- deepOfix Mail Server
Free Software is only about the freedom that the software provides, not its cost. So its basically alright to "sell" Free Software. But then the point is - who is going to "purchase" free software?
The concept of selling software is based on the assumption that there is only one source for the software. However, Free Software licenses gives anyone the freedom to redistribute software. The question, instead, becomes: Will users want to"purchase" Free Software?
Irrespective of whether Free Software is "purchased" or downloaded free-of-charge, its very basic nature does not change at all.
There are other ethical ways of building a business without restricting your users' freedom. To start with, there are services, support and warranty to charge for - it all depends on where your skills and goals lie. The only thing that Free Software changes in the typical "software as a business" model is that it removes the exclusivity you would have as a sole distributor of the software. You still have the ability of charging for value-additions and services.
The best way to contribute to the Free Software Movement is to create, support and promote Free Software itself. The more ways in which people can access Free Software, the more users can use it.
Another significant way of supporting Free Software is to sponsor and fund Free Software development already being done by others. This will enable more and more Free Software developers to develop such software full-time which in turn should result in the creation of more Free Software.
Customise Free Software to include functionality that you want and release these customisations as Free Software enhancements. That way you improve the state-of-art and also help other users who might want to consider using Free Software for their business. Maybe your contributed enhancements will make the difference between them choosing a Free Software solution or not.
Even if the software you develop does not get publicly distributed, you can still provide the same sort of freedom to your users.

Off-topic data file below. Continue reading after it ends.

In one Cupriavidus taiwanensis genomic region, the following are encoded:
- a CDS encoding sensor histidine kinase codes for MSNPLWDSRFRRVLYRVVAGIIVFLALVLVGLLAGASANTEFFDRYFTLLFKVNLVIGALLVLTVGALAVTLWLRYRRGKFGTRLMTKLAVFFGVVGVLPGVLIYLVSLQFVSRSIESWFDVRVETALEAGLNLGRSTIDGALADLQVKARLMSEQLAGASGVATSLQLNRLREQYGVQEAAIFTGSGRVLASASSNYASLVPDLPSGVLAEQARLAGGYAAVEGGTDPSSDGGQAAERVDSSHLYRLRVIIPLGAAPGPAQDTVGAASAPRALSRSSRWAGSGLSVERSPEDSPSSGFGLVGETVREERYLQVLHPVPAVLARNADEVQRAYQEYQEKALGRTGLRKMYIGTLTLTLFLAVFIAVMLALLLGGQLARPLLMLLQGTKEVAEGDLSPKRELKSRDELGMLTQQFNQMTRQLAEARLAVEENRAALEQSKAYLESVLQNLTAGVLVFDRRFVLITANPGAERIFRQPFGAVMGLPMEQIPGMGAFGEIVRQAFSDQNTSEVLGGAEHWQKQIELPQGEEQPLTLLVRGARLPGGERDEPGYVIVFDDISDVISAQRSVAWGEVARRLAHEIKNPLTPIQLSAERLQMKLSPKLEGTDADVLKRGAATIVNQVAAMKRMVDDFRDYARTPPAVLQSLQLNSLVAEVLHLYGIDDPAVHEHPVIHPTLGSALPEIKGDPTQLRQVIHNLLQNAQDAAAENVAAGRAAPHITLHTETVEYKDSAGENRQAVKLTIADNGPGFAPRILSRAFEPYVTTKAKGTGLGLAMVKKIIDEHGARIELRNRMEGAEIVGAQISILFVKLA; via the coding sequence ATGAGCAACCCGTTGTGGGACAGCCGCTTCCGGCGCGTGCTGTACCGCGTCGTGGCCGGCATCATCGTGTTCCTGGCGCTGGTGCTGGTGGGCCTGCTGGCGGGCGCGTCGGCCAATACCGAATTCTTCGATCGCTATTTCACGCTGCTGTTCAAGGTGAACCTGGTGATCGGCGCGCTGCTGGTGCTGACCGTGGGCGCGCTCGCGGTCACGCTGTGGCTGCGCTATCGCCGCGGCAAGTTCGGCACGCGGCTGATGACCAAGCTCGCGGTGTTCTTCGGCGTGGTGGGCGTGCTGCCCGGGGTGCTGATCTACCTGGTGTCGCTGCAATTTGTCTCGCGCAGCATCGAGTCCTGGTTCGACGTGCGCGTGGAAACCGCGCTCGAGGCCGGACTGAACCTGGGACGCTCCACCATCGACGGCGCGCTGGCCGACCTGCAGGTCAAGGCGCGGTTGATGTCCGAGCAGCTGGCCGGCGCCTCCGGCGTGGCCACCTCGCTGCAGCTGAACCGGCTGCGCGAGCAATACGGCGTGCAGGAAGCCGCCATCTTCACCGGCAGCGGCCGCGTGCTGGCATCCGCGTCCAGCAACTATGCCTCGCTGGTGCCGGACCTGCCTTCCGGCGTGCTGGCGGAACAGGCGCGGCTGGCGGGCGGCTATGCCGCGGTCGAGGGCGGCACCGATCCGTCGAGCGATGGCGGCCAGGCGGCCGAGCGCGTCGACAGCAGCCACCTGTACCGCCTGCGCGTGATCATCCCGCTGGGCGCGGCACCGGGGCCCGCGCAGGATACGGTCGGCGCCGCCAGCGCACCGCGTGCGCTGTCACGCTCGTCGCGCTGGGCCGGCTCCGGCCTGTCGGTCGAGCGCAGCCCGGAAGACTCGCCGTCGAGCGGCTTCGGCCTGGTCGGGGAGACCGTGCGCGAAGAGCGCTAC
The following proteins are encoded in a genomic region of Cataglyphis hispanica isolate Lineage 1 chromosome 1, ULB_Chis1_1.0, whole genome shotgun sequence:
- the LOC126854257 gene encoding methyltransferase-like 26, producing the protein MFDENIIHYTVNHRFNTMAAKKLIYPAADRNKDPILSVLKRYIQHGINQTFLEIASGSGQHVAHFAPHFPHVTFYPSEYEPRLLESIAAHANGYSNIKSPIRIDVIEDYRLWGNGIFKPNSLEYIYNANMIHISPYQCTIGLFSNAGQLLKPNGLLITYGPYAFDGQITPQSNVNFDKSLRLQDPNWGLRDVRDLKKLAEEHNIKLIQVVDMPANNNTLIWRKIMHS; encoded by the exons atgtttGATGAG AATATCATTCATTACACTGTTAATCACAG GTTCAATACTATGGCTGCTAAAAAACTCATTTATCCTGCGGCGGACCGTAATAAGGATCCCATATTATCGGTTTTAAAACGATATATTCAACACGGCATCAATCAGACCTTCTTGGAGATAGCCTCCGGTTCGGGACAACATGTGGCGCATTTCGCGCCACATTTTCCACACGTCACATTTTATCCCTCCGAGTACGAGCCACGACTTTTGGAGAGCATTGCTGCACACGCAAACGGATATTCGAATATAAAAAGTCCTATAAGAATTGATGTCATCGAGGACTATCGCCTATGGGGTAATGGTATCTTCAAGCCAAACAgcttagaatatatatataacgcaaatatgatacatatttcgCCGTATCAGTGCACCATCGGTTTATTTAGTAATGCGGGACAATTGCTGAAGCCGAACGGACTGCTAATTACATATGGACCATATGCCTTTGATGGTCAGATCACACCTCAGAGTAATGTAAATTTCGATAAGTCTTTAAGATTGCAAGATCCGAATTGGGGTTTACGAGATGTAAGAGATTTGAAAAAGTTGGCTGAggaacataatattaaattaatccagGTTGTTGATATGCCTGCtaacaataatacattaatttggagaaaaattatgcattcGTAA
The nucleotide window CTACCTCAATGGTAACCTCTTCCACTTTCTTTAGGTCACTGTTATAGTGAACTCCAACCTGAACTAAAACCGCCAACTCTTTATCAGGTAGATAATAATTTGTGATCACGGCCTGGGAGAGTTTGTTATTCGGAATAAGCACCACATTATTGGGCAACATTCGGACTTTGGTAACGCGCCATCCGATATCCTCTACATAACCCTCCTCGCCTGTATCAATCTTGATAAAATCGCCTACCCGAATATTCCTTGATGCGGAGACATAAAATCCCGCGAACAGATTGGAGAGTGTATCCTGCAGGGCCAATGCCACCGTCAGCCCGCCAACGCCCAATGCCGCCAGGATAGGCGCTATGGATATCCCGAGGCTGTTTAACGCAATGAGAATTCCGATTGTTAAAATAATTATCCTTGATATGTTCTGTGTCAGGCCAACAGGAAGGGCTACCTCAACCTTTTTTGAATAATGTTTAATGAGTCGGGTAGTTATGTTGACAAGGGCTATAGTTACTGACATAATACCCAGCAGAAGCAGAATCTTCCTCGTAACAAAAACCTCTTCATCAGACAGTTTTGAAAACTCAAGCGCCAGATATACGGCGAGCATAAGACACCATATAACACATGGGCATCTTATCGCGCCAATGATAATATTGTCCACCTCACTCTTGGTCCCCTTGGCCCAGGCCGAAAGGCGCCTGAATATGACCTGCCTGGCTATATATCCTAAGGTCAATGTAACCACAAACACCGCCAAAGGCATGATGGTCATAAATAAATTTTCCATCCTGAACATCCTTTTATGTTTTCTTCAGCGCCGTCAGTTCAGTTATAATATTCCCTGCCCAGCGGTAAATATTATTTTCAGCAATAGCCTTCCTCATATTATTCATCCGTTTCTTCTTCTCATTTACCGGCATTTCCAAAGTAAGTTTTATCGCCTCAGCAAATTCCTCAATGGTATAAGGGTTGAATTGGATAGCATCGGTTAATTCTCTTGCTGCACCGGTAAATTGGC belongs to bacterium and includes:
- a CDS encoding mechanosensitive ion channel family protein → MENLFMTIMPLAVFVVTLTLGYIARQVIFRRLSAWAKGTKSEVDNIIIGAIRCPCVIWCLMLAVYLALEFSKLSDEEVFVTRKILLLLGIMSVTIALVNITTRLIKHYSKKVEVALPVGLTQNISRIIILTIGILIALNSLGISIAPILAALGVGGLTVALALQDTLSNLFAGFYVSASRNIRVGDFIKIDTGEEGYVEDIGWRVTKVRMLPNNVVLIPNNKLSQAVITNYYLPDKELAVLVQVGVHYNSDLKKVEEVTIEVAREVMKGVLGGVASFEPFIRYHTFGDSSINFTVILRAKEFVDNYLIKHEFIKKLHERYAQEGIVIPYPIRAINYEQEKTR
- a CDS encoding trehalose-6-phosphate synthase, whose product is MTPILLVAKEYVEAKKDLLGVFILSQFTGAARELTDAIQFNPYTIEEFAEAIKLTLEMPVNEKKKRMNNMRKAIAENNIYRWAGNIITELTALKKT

To start with, share the source of your application with your customers - not just at the end of the project, but throughout the development of the project as well. This will provide better control to your customers. Tomorrow if you are not able to support them, they can try to get support from someone else.
Document your software well enough so that its easy to maintain, extend and understand - not just by your developers and the customers but also by another developer who might need to access the source code.
Using Free Software to power your business could be an extremely good long-term decision to take. Free Software unchains you from the any possible lock-ins that vendors might want to force you into. Which means that you don't have to continue to do business with a vendor just because they hold the keys to your freedom.
Free Software applications and services are also generally more affordable than similar applications and services built on proprietary software. Additionally, given the fact that you have (or can have) access to the source code of the software means that you can choose whom to buy services from.
Its not that there no vendors who provide support and services for GNU / Linux or Free Software; its just that their number is lesser. Hopefully, conferences like these will encourage more and more people to pick up Free Software services as a business and then most of your neighbourhood software and hardware vendors should also be able to provide this support to you.